Afghanistan as a “land of dreams”

A few weeks ago, I interviewed Madiha Zahir, a Florida lawyer whose family is from Afghanistan. It was fascinating to hear her story. Interview excerpts are below:

People don’t realize that Afghans, they come from a very destructive and … difficult history. It’s just been a point of conflict just because of its geographic location. So there’s always been fighting over conquering Afghanistan. So unfortunately, for generations, we’ve had to face that.

I’m here because of the generations before me and what I was taught through them. It wasn’t as a result of being in America that I decided to pursue law. So I think that’s the most important for me, is for people not to assume this like thing about, ‘Oh, these people are savages. Oh, they can’t sit at a dinner table with like a fork and a knife and that kind of stuff, you know,’ and I think it’s important to put that in there that I’m very much connected to my culture while also being able to assimilate in American society.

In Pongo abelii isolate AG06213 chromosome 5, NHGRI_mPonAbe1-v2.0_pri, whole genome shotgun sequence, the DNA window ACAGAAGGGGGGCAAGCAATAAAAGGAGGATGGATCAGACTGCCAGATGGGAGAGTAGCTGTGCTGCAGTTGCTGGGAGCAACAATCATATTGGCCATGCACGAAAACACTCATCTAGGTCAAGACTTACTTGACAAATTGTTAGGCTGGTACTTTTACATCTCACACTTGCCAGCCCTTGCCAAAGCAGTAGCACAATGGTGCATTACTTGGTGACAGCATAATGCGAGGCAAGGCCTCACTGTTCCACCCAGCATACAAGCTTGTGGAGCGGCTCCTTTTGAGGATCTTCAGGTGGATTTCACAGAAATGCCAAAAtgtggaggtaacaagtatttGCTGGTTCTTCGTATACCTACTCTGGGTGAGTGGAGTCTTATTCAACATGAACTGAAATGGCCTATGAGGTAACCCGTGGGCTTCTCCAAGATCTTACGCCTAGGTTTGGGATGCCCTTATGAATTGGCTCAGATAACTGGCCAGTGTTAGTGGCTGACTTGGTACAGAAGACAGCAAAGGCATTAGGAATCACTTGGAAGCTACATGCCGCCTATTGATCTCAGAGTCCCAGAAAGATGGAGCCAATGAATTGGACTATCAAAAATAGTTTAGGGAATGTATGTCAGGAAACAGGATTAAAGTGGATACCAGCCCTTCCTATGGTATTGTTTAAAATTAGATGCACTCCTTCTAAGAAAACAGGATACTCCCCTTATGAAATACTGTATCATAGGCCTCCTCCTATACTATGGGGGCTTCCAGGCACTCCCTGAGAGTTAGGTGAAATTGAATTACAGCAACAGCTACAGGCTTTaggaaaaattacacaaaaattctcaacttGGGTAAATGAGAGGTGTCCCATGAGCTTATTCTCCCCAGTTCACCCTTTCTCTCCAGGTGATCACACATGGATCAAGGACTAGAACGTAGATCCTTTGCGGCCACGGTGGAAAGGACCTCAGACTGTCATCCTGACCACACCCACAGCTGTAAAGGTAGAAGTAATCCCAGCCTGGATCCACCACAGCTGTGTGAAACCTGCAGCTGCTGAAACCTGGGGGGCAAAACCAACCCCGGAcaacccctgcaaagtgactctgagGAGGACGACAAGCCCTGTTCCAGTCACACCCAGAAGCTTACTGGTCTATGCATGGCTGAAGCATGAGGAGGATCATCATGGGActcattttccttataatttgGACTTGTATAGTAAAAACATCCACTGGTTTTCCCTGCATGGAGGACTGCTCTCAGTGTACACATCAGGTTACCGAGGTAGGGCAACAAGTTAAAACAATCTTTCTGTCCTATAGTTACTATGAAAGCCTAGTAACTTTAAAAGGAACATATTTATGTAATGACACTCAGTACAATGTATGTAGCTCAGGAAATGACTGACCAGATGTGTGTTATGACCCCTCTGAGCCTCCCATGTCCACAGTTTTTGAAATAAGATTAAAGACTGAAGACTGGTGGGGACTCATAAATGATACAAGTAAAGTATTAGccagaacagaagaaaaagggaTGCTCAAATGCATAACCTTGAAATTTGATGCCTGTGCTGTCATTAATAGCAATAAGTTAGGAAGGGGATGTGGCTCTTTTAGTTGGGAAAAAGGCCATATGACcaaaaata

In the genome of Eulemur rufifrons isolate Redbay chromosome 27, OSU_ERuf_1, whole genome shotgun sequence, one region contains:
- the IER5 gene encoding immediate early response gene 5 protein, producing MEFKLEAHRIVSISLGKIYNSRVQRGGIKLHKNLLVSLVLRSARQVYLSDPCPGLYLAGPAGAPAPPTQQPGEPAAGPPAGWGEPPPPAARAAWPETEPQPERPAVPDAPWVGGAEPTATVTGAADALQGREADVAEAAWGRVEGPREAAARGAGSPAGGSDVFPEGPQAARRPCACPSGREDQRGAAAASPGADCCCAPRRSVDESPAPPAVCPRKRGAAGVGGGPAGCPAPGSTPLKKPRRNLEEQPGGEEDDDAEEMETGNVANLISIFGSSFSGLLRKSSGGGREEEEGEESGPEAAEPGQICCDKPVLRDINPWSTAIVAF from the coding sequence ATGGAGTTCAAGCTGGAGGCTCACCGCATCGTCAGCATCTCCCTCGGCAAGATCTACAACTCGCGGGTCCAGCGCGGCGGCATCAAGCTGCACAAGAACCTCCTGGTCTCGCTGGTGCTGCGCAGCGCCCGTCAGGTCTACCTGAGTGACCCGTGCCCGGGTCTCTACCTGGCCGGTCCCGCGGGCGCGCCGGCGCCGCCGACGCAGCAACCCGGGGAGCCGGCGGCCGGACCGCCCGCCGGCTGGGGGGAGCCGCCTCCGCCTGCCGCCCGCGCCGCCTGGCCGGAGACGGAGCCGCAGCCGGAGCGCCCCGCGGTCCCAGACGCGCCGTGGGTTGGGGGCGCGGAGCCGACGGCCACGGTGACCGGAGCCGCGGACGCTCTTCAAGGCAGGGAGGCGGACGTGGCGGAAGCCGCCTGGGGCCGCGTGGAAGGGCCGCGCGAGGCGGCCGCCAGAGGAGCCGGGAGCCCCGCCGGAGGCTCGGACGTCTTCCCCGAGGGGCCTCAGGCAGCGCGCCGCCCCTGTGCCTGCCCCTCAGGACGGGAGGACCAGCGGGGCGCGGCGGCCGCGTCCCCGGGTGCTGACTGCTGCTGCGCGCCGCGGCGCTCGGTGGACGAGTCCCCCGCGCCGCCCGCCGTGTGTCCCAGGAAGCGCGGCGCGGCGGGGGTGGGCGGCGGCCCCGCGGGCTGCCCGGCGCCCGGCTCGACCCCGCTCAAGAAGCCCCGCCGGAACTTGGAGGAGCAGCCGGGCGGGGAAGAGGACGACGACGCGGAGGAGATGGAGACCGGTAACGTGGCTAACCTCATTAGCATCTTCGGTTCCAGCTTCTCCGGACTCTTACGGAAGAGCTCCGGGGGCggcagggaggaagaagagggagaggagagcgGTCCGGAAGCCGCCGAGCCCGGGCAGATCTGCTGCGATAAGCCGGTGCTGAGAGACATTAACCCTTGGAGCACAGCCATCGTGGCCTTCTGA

The thing that we have that causes the greatest amount of conflict is the internal divide. So there’s a lot of ethnic groups in Afghanistan and there’s just so much, there’s an amount of division between those groups that we can never really come together. But throughout history, you can see when things get really rough … people will put aside their differences. So it’s against the third enemy that Afghans tend to come together. They’ll fight forever amongst themselves. But when a third party comes in and they’re trying to invade the country, they do know how to get together and resist.

And I know that they call it the “graveyard of empires.” And I don’t know how, how I feel about that title necessarily. Because although no one has been able to technically conquer Afghanistan, putting that tag of the graveyard of empires is not really fair because it’s also a land of dreams for so many people.

What about all those people that are collateral damage? The land may not be conquered, but so many people still lose their lives. And I think that the resistance is… it’s unimaginable how they continue to fight.

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